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Journal of archaeology and ancient architecture

Tag Archives: anfiteatro

(Italiano) Arredo urbano e rappresentatività pubblica e privata: il caso dell’Apulia meridionale in età tardo repubblicana e imperiale

Author: R. Belli Pasqua

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The study investigates the Roman sculpture from Taranto, Lecce and Brindisi; although in many cases it is difficult to trace the pertaining original contexts, the preserved documentation allows us to analyze how the sculptural decoration was used to meet the needs of public and private representativeness. The ideal sculptures, realized in function of the great monumental complexes built starting from the Augustan age (celebratory complexes, theaters, thermae, amphitheaters), show the adhesion to the political and cultural guidelines enacted at central level, while the iconic statuary documents the choice of public areas or highly representative buildings, aimed at building consent, so as to create those “figurative spaces” through which the city celebrates itself and its citizens. Iconographic schemes and reference models attest the full adherence to the cultural models proposed by the imperial authority.

L’anfiteatro di Sabratha: vecchie indagini e nuove ricerche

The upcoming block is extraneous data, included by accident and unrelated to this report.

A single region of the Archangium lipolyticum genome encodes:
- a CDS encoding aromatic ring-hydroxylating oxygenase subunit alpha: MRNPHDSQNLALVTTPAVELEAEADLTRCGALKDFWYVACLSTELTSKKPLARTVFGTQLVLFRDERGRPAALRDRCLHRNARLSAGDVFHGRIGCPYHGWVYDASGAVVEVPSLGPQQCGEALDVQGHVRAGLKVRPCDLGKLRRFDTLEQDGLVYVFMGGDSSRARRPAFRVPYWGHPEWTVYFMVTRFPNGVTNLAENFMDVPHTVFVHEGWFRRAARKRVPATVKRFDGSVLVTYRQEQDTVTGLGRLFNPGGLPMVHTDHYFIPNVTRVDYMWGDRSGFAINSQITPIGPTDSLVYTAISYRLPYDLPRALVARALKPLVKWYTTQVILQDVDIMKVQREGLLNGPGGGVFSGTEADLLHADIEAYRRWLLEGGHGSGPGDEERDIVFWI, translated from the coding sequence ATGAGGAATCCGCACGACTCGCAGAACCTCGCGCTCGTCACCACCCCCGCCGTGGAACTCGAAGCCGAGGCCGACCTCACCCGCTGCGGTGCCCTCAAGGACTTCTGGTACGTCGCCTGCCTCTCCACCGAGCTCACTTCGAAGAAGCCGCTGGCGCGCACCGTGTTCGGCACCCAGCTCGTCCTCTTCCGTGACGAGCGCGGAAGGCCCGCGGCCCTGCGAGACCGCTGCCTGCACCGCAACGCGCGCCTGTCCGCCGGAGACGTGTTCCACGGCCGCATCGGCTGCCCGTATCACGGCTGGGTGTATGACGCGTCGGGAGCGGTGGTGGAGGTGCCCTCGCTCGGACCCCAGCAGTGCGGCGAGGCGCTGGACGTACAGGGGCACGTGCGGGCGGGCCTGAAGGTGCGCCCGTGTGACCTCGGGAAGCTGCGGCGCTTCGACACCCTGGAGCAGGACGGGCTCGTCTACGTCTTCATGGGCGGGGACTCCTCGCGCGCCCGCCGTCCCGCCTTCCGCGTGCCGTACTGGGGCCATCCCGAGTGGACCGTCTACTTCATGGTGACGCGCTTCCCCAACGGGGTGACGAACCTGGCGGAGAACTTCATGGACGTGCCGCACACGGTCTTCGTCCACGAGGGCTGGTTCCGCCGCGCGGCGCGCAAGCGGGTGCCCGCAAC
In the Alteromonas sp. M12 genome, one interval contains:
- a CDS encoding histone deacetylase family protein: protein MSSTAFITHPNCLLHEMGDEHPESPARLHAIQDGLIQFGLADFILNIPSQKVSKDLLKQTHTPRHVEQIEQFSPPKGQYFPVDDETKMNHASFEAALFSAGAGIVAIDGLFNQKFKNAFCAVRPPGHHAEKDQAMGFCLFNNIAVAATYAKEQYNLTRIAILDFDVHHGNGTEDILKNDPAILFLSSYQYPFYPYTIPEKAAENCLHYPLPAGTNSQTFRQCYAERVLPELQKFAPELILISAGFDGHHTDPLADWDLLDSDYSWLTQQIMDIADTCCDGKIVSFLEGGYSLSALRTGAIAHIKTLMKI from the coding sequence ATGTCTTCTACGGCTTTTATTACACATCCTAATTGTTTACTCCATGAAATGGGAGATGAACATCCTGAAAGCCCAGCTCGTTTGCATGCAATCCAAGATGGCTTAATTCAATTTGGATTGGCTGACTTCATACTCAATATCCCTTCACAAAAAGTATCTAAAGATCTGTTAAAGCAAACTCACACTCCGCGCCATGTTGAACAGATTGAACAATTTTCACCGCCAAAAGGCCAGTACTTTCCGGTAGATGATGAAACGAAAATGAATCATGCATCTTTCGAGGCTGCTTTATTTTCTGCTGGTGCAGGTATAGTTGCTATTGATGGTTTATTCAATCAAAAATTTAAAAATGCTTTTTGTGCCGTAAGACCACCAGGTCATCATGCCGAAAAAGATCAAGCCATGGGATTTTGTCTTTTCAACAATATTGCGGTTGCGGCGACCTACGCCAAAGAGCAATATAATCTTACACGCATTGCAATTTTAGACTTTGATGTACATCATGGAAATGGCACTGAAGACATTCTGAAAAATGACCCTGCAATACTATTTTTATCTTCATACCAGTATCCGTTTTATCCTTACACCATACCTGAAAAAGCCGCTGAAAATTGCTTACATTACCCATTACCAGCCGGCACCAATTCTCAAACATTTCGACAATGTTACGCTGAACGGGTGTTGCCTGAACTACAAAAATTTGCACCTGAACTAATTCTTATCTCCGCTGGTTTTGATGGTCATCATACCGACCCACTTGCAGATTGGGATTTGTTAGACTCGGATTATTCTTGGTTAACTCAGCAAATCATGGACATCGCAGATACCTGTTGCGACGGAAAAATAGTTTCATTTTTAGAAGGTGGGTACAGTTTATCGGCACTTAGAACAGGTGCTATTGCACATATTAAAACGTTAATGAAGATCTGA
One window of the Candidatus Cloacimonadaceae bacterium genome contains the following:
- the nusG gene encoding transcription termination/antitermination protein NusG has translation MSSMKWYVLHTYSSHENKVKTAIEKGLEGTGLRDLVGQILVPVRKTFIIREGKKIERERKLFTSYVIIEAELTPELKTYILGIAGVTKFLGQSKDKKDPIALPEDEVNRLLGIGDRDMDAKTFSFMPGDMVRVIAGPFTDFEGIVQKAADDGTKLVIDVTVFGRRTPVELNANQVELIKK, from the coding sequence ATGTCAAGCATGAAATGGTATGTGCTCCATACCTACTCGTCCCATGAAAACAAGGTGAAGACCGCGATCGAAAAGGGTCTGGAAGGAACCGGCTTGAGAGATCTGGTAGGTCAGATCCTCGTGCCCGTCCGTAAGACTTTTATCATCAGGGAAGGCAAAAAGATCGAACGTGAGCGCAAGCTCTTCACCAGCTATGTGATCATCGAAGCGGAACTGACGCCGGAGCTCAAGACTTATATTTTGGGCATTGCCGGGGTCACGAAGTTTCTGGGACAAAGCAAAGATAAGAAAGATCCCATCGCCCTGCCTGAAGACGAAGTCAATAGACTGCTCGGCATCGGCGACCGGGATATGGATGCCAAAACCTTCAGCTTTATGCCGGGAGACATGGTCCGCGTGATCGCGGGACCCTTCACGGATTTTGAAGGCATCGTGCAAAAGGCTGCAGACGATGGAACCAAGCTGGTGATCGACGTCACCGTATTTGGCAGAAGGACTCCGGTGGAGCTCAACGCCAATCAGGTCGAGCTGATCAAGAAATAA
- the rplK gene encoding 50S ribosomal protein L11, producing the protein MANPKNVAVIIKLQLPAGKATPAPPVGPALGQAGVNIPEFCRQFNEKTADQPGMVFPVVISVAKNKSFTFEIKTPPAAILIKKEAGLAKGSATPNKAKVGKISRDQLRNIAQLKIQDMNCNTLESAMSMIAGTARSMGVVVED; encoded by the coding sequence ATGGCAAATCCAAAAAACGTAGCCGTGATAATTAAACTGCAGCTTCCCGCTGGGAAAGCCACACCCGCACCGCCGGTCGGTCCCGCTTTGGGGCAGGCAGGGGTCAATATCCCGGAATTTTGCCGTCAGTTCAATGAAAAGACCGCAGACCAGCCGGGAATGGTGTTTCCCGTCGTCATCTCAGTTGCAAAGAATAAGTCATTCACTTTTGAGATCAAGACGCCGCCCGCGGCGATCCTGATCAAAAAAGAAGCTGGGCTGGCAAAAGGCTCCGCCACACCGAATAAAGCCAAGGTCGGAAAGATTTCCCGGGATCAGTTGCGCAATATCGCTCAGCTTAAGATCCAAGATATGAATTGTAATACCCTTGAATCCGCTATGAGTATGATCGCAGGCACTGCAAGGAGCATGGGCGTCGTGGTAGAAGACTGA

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The Amphitheatre of Sabratha, ignored by 18th and 19th century explorers, was described for the first time by Henri Méhier de Mathuisieulx in 1912 and investigated by Renato Bartoccini beginning in 1924. His work brought to light a large part of the monument, but it was not published. Recently, new research and excavations have made possible new topographical and architectonic drawings of the building, as well as new analysis. The Amphitheatre was completely constructed from local calcarenite blocks in the middle of the II Century A.D. and lies inside an ancient mine at the east boundary of the old site. Contrary to current opinion, it was completed as demonstrated by two blocks of the crowning cornice with holes for the poles of the velarium. The unit of measure used is the Punic cubit, and it is also possible to recognize the geometrical design of the project. Up to 20.000 spectators could be seated in its cavea, a very large number, given the population of the old town. This venue was capable of hosting large numbers of visitors who had come to Sabratha for the great feasts connected with a market that featured caravans of products transported from central Africa, including ivory, gold, animals and slaves. Spectators were able to see sumptuous munera such us that ones offered by G. Flavius Pudens (IRT, 117). The Amphitheatre may have been damaged by an earthquake during the 4th Century, after that it was abandoned and almost totally spoiled during the 6th Century.